tue, 29-jan-2008, 16:33

spook tag

photo by orin optiglot

The first book I finished in 2008 is William Gibson’s Spook Country, which is quite different from the other Gibson books I’ve read (Neromancer, The Difference Engine). Not only does this one take place in the present, but all of the technology seems perfectly reasonable. The book is a mystery of sorts, told from three slowly intersecting perspectives, and Gibson did a great job of maintaining my interest in the story by slowly revealing just enough details to keep me guessing what was really going on. Since the three characters that tell the story are also largely in the dark throughout, we find out what is happening as they do. Gibson has always been about ideas, and predictions about what the future holds, and this book is no exception. But because it’s contemporary, it seems as though the future he’s discussing is possibly happening right now, hidden behind the secret veil of our now opaque government.

An excellent book.

tue, 29-jan-2008, 16:21

Bush, American Psycho

photo by Mayu ;P

Another speedy review to catch up on the books I’ve read.

At the same time I was reading this book, we started watching the first season of Dexter via Netflix. Dexter is interesting because it’s main character is completely unable to feel emotion in the way most of us do, but despite this, we’re rooting for him. Dexter also has a compulsion to kill, which has been channelled into killing guilty people who have escaped legal justice. The show provides a contrast to African Pyscho, which is a book about a potential murderer who feels too much emotion. He’s a bit like the unnamed narrator of Dostoyevsky’s Notes from Underground, obsessing over every slight, dreaming about exacting his vengeance, but never quite living up to his heroic vision of himself.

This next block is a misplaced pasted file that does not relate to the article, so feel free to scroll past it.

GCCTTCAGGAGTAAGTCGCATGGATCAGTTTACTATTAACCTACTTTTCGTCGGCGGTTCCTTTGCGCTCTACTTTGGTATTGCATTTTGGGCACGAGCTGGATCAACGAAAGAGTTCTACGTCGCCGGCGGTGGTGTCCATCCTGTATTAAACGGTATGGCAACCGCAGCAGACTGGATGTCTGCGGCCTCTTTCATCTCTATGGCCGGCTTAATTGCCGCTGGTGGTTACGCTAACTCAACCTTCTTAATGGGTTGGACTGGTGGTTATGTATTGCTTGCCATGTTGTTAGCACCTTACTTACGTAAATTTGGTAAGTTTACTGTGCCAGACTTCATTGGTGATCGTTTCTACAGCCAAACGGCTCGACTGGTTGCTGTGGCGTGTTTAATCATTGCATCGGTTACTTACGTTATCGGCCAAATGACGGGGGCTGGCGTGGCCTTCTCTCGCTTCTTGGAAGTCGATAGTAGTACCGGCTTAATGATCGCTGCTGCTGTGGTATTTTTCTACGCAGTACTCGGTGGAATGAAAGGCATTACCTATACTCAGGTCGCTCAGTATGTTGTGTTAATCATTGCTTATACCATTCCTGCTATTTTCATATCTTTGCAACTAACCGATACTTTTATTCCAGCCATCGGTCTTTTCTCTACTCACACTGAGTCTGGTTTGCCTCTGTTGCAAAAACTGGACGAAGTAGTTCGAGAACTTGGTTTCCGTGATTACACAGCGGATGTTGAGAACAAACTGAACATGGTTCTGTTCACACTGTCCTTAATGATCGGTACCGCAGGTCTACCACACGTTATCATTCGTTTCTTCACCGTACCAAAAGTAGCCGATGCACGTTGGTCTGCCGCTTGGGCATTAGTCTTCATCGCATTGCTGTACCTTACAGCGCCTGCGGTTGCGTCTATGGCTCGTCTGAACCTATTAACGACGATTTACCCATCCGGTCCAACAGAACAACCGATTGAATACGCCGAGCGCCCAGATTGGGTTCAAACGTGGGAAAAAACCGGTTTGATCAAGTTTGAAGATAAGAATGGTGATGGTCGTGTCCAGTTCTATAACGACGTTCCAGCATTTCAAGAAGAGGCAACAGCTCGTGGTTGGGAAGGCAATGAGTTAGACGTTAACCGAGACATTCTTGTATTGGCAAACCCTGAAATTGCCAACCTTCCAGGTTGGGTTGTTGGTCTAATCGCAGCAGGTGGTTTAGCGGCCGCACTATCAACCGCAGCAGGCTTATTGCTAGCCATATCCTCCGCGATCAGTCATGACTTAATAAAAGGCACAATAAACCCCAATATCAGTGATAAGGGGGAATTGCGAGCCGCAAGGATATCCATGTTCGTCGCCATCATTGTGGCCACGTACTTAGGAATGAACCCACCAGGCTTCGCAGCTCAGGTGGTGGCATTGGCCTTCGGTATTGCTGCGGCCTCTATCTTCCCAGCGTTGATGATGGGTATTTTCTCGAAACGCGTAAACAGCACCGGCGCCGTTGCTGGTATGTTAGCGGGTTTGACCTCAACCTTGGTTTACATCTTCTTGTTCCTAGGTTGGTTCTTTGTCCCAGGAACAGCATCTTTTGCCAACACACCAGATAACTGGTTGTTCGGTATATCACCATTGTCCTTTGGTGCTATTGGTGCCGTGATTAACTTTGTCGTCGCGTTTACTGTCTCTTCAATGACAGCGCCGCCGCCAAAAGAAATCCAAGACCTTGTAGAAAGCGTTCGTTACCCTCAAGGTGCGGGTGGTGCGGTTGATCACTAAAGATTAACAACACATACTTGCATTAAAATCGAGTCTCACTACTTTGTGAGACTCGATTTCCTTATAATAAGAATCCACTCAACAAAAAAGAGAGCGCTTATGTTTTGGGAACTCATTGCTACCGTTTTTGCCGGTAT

It’s an interesting character, writing from a different place than most of the fiction I read, and was just short enough that the subject didn’t grow tiresome.

mon, 28-jan-2008, 17:50

war and peace in iraq

photo by jayel aheram in iraq

I seem to have gotten myself way behind on my blogging; I’m five books behind, and way behind on my classical music postings. Traveling to Chicago for a funeral last week didn’t help any, but the real problem is just laziness. Why spend time posting about a book when I could pick up another? Why struggle to understand a Bach cantata when I can let the music speak for itself and move on? Why? Mostly it’s because I don’t get as much out of a book or a piece of music if I don’t think about it and blogging helps me to do that.

So, War and Peace. This is the third time I’ve read it, and I doubt if I’ll ever read it again. I enjoyed it this time around, and I believe that this is the best translation I’ve read (previously I read Garnett and then Maude’s translation), but it just wasn’t that interesting. Sure, it’s one of the greatest books ever written, and I think anyone interested in great writing should read it, but I don’t know that it has much more to say to me.

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